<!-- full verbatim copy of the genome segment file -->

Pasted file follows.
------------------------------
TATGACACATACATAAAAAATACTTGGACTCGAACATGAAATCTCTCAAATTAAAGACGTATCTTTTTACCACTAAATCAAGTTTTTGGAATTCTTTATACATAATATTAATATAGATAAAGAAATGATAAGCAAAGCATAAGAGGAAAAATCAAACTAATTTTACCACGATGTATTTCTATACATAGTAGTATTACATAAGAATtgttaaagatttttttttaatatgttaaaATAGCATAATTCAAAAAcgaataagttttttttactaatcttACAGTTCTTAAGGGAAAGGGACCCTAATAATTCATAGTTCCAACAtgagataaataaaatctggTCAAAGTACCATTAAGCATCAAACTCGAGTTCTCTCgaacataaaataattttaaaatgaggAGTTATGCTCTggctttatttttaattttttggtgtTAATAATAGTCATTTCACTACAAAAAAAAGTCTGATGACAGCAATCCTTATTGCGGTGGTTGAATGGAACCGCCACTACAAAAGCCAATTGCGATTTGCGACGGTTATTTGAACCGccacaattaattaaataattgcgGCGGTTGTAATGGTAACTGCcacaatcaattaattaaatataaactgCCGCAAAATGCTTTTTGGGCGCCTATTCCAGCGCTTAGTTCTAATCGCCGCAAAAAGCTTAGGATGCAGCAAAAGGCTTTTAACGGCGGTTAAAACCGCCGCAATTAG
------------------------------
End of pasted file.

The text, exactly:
TATGACACATACATAAAAAATACTTGGACTCGAACATGAAATCTCTCAAATTAAAGACGTATCTTTTTACCACTAAATCAAGTTTTTGGAATTCTTTATACATAATATTAATATAGATAAAGAAATGATAAGCAAAGCATAAGAGGAAAAATCAAACTAATTTTACCACGATGTATTTCTATACATAGTAGTATTACATAAGAATtgttaaagatttttttttaatatgttaaaATAGCATAATTCAAAAAcgaataagttttttttactaatcttACAGTTCTTAAGGGAAAGGGACCCTAATAATTCATAGTTCCAACAtgagataaataaaatctggTCAAAGTACCATTAAGCATCAAACTCGAGTTCTCTCgaacataaaataattttaaaatgaggAGTTATGCTCTggctttatttttaattttttggtgtTAATAATAGTCATTTCACTACAAAAAAAAGTCTGATGACAGCAATCCTTATTGCGGTGGTTGAATGGAACCGCCACTACAAAAGCCAATTGCGATTTGCGACGGTTATTTGAACCGccacaattaattaaataattgcgGCGGTTGTAATGGTAACTGCcacaatcaattaattaaatataaactgCCGCAAAATGCTTTTTGGGCGCCTATTCCAGCGCTTAGTTCTAATCGCCGCAAAAAGCTTAGGATGCAGCAAAAGGCTTTTAACGGCGGTTAAAACCGCCGCAATTAG